But some communities further inland from Los Angeles, like Victor Valley, still haven’t fully recovered from the housing market collapse of 2008, the Los Angeles Times reported.
In June, the median price for the region that includes Los Angeles, Orange, Riverside, San Bernardino, Ventura and San Diego counties hit an all-time high of $537,000, more than twice what it was when it hit bottom in 2009, the Times reported.
In Victor Valley, about 80 miles northeast of Los Angeles, home values are far below their peak of the last decade, when a steady stream of renters from Los Angeles and Orange counties poured over the mountains in search of affordable homes in brand-new subdivisions. Between 4 percent and 6.4 percent of homeowners with a mortgage are still struggling, compared to 1.6 percent in Los Angeles County. The share of people who are renters in Victor Valley has also surged, reflecting the foreclosure wave that tore apart neighborhoods.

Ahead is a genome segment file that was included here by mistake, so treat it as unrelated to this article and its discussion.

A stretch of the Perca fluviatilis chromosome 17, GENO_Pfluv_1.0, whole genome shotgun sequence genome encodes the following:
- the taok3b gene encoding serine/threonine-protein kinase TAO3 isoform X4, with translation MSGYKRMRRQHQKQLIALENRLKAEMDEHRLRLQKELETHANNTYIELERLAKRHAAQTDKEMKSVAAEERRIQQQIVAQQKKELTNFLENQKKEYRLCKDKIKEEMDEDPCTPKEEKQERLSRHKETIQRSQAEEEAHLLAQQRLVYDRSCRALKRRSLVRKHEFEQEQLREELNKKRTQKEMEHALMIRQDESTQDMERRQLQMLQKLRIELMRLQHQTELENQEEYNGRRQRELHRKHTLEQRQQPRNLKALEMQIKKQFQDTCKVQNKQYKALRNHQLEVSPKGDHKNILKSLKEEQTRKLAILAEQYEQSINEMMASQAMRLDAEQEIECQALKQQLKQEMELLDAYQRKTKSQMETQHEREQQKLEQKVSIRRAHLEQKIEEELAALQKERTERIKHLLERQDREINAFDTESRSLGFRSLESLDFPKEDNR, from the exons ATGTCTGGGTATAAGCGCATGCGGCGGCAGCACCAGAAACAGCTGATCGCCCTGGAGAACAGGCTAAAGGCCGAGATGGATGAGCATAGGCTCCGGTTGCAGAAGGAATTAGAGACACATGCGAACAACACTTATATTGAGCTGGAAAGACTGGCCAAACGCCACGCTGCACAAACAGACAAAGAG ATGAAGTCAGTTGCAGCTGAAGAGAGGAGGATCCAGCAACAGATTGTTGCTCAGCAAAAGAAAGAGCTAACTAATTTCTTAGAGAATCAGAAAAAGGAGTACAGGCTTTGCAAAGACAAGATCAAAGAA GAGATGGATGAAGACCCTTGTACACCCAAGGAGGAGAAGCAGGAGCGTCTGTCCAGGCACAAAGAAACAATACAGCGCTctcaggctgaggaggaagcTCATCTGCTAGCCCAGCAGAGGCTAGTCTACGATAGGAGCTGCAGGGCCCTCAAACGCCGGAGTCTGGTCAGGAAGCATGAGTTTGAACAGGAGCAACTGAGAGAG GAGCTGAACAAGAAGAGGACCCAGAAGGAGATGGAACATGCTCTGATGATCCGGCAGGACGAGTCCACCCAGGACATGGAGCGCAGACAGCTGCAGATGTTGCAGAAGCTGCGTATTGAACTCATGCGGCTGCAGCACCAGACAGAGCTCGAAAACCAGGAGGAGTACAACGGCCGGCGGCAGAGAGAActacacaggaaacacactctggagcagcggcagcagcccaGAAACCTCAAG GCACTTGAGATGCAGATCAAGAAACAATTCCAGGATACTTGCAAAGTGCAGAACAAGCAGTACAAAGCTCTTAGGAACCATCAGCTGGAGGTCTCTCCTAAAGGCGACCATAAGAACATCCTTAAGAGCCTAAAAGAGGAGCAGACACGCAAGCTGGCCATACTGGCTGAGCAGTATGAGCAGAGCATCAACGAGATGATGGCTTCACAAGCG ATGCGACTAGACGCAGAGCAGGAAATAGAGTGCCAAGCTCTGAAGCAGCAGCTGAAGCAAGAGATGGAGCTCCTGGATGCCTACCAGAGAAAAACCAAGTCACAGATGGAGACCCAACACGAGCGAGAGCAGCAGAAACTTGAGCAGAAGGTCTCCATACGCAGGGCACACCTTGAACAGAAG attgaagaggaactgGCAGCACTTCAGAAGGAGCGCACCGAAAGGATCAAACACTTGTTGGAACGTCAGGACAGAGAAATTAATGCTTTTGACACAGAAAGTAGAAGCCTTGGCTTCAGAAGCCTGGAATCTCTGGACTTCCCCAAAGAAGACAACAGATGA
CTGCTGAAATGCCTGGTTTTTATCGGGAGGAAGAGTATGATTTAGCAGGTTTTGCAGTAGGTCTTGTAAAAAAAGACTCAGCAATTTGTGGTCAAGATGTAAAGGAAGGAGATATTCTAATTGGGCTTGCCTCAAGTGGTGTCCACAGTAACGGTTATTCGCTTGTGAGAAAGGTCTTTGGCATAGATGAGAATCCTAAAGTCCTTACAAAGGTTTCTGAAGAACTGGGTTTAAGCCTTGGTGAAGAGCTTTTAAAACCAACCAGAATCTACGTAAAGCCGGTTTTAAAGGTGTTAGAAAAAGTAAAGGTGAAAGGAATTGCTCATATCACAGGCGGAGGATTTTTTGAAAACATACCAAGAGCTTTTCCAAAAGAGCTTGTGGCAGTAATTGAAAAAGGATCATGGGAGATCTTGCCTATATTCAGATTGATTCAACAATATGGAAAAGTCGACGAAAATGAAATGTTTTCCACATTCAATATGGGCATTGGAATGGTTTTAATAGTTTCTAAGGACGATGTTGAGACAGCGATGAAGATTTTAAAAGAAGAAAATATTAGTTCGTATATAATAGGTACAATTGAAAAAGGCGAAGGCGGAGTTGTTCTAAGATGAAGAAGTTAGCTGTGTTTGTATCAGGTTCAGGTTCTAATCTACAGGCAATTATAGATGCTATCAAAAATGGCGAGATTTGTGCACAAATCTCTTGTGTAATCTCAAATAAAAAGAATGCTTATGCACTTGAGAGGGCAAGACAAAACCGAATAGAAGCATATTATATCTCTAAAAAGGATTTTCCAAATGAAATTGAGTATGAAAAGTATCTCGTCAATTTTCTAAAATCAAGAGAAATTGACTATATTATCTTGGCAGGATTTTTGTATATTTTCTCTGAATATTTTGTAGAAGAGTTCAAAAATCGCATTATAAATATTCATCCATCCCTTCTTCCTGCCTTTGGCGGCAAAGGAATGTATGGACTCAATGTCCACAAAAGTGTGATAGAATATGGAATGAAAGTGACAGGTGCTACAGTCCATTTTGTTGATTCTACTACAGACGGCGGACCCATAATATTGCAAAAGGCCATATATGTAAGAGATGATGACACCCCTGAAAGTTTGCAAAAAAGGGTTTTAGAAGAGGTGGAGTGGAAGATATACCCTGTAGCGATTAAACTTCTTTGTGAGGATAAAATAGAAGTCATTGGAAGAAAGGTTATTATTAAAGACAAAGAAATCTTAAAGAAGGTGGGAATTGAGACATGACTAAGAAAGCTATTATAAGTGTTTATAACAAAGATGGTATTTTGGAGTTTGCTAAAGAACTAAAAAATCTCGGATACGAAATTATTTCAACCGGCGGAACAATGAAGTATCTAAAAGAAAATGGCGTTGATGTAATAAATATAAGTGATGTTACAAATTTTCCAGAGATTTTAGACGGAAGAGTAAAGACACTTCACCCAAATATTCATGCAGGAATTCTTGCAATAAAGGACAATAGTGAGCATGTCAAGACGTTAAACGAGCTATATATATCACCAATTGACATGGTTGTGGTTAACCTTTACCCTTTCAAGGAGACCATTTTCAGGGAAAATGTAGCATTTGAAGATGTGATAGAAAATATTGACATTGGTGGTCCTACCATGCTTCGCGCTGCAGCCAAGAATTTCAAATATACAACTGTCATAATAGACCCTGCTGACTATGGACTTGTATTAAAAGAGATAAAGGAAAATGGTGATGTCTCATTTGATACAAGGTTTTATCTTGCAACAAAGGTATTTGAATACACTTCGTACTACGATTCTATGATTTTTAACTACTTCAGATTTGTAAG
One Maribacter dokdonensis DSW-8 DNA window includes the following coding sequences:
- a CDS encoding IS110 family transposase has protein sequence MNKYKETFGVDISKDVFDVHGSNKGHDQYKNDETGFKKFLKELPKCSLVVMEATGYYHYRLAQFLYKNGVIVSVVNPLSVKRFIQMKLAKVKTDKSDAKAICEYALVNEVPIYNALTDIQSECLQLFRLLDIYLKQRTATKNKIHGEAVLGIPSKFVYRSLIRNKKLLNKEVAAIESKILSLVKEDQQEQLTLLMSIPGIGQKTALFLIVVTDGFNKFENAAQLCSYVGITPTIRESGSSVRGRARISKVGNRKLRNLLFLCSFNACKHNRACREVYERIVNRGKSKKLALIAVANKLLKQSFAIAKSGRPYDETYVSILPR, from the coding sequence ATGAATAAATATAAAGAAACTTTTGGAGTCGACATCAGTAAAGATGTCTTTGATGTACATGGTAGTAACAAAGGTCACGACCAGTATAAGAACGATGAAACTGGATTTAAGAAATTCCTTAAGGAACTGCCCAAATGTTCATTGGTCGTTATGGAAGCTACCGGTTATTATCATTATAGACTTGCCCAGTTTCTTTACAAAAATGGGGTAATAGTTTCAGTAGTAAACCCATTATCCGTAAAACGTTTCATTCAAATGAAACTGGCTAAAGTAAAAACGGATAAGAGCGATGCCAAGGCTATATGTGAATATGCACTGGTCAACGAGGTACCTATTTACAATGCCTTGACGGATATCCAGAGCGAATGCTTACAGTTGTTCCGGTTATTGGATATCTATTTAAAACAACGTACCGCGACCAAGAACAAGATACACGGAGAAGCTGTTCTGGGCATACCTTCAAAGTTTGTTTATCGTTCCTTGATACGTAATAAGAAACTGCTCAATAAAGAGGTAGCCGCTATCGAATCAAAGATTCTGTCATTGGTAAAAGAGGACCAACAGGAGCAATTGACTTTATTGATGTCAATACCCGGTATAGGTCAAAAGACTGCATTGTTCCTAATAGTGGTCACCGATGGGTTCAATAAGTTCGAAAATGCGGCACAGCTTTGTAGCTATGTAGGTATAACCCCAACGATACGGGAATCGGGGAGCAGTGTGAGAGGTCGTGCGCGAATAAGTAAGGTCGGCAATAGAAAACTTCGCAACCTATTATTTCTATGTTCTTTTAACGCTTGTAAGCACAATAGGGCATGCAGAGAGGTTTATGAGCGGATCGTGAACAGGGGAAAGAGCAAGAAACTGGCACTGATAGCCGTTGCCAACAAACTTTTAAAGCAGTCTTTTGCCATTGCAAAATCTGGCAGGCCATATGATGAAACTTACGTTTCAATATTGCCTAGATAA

In 2007, Victorville was anointed the second-fastest-growing U.S. city. It had added more than 45,000 residents in seven years, growing by 72 percent. Then, in 2007, home prices started to fall, eventually tumbling more than 65 percent. Even today, after six years of steady recovery, prices remain about 25 percent below the bubble-era high.
There are some signs of recovery in Victor Valley. Unemployment in Victorville – the largest city in the area, which includes Hesperia and Apple Valley – has fallen to 6.2 percent, from a high of 16.3 percent in 2009, the Times reported.
Economists told the Los Angeles Times that the different recoveries of Southern California’s coastal cities and inland areas reflect supply and demand. Inland stretches like the Victor Valley have fewer jobs, and thus fewer people seeking to move there, so prices tended to fall further during the downturn. Parts of the Los Angeles area – ones that were hit as hard as the exurbs – saw values recover.